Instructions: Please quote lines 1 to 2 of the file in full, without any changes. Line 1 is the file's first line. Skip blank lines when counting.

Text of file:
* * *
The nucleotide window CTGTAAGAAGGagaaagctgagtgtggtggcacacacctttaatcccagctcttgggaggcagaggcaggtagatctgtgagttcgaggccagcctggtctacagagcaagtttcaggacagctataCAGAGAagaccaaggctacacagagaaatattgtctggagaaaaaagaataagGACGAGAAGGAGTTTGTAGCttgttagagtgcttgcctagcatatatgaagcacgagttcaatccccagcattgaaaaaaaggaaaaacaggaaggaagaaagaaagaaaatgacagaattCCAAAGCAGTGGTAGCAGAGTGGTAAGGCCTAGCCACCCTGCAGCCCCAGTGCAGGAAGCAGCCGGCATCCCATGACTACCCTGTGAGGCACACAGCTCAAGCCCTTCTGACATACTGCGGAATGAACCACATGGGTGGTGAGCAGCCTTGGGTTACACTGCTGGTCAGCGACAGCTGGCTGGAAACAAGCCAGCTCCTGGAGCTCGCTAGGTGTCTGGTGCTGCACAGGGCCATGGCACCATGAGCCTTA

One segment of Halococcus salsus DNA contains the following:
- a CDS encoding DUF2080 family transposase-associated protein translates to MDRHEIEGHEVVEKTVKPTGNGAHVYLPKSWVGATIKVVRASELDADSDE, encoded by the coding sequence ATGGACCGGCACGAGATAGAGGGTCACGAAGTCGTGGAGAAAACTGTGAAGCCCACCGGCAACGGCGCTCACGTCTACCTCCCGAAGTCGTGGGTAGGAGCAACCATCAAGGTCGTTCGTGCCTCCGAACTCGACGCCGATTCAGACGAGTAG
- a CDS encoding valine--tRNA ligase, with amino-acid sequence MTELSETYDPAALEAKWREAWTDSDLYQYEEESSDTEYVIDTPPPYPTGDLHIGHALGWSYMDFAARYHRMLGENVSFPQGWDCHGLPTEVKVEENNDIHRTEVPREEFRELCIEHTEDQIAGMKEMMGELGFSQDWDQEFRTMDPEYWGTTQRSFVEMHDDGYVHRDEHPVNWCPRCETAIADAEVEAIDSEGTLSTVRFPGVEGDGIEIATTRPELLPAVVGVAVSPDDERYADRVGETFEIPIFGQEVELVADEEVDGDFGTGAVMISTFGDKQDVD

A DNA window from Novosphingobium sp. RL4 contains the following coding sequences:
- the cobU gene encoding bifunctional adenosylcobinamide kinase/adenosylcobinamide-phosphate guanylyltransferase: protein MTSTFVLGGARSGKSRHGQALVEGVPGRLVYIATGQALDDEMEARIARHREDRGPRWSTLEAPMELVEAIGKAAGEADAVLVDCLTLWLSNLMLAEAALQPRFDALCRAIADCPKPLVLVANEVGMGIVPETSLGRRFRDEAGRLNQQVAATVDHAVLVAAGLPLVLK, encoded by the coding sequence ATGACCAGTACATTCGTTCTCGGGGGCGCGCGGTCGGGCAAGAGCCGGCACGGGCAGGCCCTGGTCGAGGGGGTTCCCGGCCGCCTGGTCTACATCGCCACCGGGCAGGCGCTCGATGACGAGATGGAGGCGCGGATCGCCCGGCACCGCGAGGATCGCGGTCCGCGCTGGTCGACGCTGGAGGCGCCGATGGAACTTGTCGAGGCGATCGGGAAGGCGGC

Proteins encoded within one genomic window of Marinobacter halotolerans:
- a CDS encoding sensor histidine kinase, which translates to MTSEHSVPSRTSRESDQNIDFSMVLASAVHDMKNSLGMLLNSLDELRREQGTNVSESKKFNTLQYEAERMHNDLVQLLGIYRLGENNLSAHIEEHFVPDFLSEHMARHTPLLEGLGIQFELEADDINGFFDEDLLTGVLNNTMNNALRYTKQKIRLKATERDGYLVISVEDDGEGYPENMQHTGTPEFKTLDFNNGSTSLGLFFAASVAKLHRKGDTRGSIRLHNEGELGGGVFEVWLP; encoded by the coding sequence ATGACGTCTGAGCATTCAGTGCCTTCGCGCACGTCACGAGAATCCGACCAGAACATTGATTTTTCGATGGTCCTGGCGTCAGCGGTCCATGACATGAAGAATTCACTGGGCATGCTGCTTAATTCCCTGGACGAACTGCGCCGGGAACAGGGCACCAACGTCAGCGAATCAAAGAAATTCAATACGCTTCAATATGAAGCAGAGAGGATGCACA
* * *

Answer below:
The nucleotide window CTGTAAGAAGGagaaagctgagtgtggtggcacacacctttaatcccagctcttgggaggcagaggcaggtagatctgtgagttcgaggccagcctggtctacagagcaagtttcaggacagctataCAGAGAagaccaaggctacacagagaaatattgtctggagaaaaaagaataagGACGAGAAGGAGTTTGTAGCttgttagagtgcttgcctagcatatatgaagcacgagttcaatccccagcattgaaaaaaaggaaaaacaggaaggaagaaagaaagaaaatgacagaattCCAAAGCAGTGGTAGCAGAGTGGTAAGGCCTAGCCACCCTGCAGCCCCAGTGCAGGAAGCAGCCGGCATCCCATGACTACCCTGTGAGGCACACAGCTCAAGCCCTTCTGACATACTGCGGAATGAACCACATGGGTGGTGAGCAGCCTTGGGTTACACTGCTGGTCAGCGACAGCTGGCTGGAAACAAGCCAGCTCCTGGAGCTCGCTAGGTGTCTGGTGCTGCACAGGGCCATGGCACCATGAGCCTTA

One segment of Halococcus salsus DNA contains the following: